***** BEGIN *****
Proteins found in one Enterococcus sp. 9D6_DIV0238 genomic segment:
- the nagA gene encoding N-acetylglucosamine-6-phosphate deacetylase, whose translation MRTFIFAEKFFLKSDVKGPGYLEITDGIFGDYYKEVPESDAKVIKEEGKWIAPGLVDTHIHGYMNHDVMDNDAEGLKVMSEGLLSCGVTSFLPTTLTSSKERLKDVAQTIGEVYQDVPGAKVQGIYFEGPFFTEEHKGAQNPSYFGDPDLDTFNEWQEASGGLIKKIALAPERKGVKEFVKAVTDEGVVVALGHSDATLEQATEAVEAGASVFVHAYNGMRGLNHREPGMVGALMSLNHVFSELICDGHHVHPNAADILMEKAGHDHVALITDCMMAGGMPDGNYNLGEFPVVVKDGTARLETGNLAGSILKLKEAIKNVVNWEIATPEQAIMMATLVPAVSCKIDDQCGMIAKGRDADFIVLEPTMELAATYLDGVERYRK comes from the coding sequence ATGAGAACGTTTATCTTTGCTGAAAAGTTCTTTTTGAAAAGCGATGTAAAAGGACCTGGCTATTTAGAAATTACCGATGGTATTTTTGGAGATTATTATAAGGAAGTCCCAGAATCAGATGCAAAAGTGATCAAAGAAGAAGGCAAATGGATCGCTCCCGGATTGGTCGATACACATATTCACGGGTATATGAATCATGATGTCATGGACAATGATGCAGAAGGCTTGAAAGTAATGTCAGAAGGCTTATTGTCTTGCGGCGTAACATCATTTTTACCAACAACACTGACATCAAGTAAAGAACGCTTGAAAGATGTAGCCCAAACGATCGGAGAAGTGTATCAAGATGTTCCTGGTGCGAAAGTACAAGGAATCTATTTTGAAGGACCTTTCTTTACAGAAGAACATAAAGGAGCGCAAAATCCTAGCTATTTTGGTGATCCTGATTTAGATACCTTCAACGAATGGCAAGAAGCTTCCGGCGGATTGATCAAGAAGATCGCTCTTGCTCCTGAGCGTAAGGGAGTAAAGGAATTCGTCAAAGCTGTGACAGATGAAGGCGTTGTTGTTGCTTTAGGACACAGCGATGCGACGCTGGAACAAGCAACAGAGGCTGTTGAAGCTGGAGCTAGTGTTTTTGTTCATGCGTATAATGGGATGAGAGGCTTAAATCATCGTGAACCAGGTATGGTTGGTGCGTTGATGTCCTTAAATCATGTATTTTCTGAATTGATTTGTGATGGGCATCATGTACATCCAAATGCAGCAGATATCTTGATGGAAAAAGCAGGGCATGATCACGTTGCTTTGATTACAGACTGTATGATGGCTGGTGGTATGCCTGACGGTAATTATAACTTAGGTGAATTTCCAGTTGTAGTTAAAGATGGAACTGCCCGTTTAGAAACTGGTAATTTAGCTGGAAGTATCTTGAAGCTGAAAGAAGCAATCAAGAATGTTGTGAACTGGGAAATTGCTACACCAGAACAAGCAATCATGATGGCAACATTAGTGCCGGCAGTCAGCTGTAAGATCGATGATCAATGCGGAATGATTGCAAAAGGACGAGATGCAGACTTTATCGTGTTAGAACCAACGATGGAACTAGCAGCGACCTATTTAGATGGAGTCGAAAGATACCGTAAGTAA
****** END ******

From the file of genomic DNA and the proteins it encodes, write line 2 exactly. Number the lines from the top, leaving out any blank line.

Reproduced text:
- the nagA gene encoding N-acetylglucosamine-6-phosphate deacetylase, whose translation MRTFIFAEKFFLKSDVKGPGYLEITDGIFGDYYKEVPESDAKVIKEEGKWIAPGLVDTHIHGYMNHDVMDNDAEGLKVMSEGLLSCGVTSFLPTTLTSSKERLKDVAQTIGEVYQDVPGAKVQGIYFEGPFFTEEHKGAQNPSYFGDPDLDTFNEWQEASGGLIKKIALAPERKGVKEFVKAVTDEGVVVALGHSDATLEQATEAVEAGASVFVHAYNGMRGLNHREPGMVGALMSLNHVFSELICDGHHVHPNAADILMEKAGHDHVALITDCMMAGGMPDGNYNLGEFPVVVKDGTARLETGNLAGSILKLKEAIKNVVNWEIATPEQAIMMATLVPAVSCKIDDQCGMIAKGRDADFIVLEPTMELAATYLDGVERYRK comes from the coding sequence ATGAGAACGTTTATCTTTGCTGAAAAGTTCTTTTTGAAAAGCGATGTAAAAGGACCTGGCTATTTAGAAATTACCGATGGTATTTTTGGAGATTATTATAAGGAAGTCCCAGAATCAGATGCAAAAGTGATCAAAGAAGAAGGCAAATGGATCGCTCCCGGATTGGTCGATACACATATTCACGGGTATATGAATCATGATGTCATGGACAATGATGCAGAAGGCTTGAAAGTAATGTCAGAAGGCTTATTGTCTTGCGGCGTAACATCATTTTTACCAACAACACTGACATCAAGTAAAGAACGCTTGAAAGATGTAGCCCAAACGATCGGAGAAGTGTATCAAGATGTTCCTGGTGCGAAAGTACAAGGAATCTATTTTGAAGGACCTTTCTTTACAGAAGAACATAAAGGAGCGCAAAATCCTAGCTATTTTGGTGATCCTGATTTAGATACCTTCAACGAATGGCAAGAAGCTTCCGGCGGATTGATCAAGAAGATCGCTCTTGCTCCTGAGCGTAAGGGAGTAAAGGAATTCGTCAAAGCTGTGACAGATGAAGGCGTTGTTGTTGCTTTAGGACACAGCGATGCGACGCTGGAACAAGCAACAGAGGCTGTTGAAGCTGGAGCTAGTGTTTTTGTTCATGCGTATAATGGGATGAGAGGCTTAAATCATCGTGAACCAGGTATGGTTGGTGCGTTGATGTCCTTAAATCATGTATTTTCTGAATTGATTTGTGATGGGCATCATGTACATCCAAATGCAGCAGATATCTTGATGGAAAAAGCAGGGCATGATCACGTTGCTTTGATTACAGACTGTATGATGGCTGGTGGTATGCCTGACGGTAATTATAACTTAGGTGAATTTCCAGTTGTAGTTAAAGATGGAACTGCCCGTTTAGAAACTGGTAATTTAGCTGGAAGTATCTTGAAGCTGAAAGAAGCAATCAAGAATGTTGTGAACTGGGAAATTGCTACACCAGAACAAGCAATCATGATGGCAACATTAGTGCCGGCAGTCAGCTGTAAGATCGATGATCAATGCGGAATGATTGCAAAAGGACGAGATGCAGACTTTATCGTGTTAGAACCAACGATGGAACTAGCAGCGACCTATTTAGATGGAGTCGAAAGATACCGTAAGTAA